Life is filled with difficult circumstances, which require subsequent realization. The play showcases a torn family with heavy emotional baggage. Subtle phrases said by characters indicate that old grievances are hard to forget. Psychological traumas that people experience are deep and can resurface even after decades. Some people find coming to terms with life so hard that the only way to move on is to escape the old reality.
Sisters Janice and Barb are the play’s major characters who had been separated at an early age. Janice was adopted and lived her life with a different family, having little contact with her biological relatives. Both sisters are traumatized by the separation, yet there is a drastic difference between their ways of managing the emotional pain. Barb blames Janice for the lack of connection and not being present. Janice numbed the pain by committing to a new family and environment.
Interestingly enough, Janice still possesses reminders of her old life, implying that she has not forsaken it. When she hears the news of their biological mother’s death, Janice is seemingly unaffected, yet her actions show her true feelings. She talks with Barb, gets acquainted with her companions, hosts them at her house. Although she initially refused to return, Janice agrees to come and say farewell to her buried mother, which underscores her remaining sense of connection to the family.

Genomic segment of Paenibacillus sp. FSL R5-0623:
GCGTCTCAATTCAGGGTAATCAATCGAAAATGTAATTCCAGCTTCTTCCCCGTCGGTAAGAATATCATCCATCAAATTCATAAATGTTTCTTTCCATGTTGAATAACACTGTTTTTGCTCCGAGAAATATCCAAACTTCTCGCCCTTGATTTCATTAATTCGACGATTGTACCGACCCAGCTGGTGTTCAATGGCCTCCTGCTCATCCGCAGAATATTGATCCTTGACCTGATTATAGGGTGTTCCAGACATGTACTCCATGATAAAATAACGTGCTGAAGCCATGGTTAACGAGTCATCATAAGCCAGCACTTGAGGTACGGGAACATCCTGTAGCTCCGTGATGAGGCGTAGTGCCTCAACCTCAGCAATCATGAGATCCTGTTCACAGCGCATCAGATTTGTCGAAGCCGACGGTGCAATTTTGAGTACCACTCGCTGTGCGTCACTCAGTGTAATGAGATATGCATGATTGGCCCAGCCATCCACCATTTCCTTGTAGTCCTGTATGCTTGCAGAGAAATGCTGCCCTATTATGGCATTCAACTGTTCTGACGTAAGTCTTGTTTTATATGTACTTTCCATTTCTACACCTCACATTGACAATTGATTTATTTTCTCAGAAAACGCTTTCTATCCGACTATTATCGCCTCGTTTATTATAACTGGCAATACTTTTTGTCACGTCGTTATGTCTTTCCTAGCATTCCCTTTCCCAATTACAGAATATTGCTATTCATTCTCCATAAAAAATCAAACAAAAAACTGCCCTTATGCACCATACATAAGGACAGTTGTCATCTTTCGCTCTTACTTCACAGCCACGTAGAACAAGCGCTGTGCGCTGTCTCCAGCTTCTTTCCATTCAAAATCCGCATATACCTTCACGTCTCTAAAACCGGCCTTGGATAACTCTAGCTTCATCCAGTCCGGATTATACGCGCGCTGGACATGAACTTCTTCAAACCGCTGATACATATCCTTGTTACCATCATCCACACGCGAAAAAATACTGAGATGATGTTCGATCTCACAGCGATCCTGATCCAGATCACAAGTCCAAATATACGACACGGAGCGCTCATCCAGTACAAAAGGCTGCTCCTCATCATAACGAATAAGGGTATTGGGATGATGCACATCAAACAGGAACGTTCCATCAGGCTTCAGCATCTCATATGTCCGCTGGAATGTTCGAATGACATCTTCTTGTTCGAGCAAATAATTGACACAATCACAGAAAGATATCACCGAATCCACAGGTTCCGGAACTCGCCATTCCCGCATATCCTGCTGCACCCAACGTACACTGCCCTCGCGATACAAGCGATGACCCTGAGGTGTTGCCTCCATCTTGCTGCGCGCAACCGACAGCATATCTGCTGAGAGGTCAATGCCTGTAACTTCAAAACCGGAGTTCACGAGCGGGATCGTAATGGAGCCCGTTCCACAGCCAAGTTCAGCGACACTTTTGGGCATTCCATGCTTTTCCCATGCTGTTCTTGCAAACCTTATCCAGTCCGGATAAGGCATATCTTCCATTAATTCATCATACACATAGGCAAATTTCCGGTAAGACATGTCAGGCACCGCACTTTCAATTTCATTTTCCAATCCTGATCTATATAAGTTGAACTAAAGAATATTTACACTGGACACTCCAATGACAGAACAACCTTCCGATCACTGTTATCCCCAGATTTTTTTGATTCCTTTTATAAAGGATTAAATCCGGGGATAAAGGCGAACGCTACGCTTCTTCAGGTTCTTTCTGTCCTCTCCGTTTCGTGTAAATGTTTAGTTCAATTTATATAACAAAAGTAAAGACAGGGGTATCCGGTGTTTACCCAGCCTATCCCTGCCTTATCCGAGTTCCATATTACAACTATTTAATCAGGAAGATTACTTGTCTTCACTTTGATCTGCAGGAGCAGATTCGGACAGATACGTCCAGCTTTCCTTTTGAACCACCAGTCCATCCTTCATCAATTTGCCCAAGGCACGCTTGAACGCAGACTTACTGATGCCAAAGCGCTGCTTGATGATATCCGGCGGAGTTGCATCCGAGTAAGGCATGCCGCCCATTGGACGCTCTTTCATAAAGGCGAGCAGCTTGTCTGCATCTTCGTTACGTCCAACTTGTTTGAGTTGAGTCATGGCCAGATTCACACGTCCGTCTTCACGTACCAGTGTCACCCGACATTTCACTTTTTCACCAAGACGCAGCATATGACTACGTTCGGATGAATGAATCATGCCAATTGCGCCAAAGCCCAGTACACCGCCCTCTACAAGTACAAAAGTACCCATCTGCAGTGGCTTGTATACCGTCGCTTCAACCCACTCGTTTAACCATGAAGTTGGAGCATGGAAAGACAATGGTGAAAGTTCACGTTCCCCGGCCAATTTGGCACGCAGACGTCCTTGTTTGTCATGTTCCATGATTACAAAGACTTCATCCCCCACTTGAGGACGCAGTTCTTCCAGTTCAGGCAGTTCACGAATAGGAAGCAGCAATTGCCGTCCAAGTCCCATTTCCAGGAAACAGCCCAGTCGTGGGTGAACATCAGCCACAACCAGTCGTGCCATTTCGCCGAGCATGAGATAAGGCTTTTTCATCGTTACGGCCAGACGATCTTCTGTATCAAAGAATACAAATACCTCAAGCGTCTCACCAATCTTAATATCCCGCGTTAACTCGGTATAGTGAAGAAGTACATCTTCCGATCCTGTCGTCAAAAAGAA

Ultimately, any significant loss, whether it is a family member or abandoning home, is always a mentally stressful experience. Janice’s solution to the psychological pain was to suppress it and let go of her family. However, emotional problems can have only emotional solutions, and they leave marks in a person’s mind. Physically escaping worked for Janice until the arrival of her sister triggered old trauma. Accepting the reality is essential in resolving mental issues, which cannot be accomplished by forgetting of suppression.
Taylor, D. H. (1998). Only Drunks and Children Tell the Truth (3rd ed.). Talonbooks.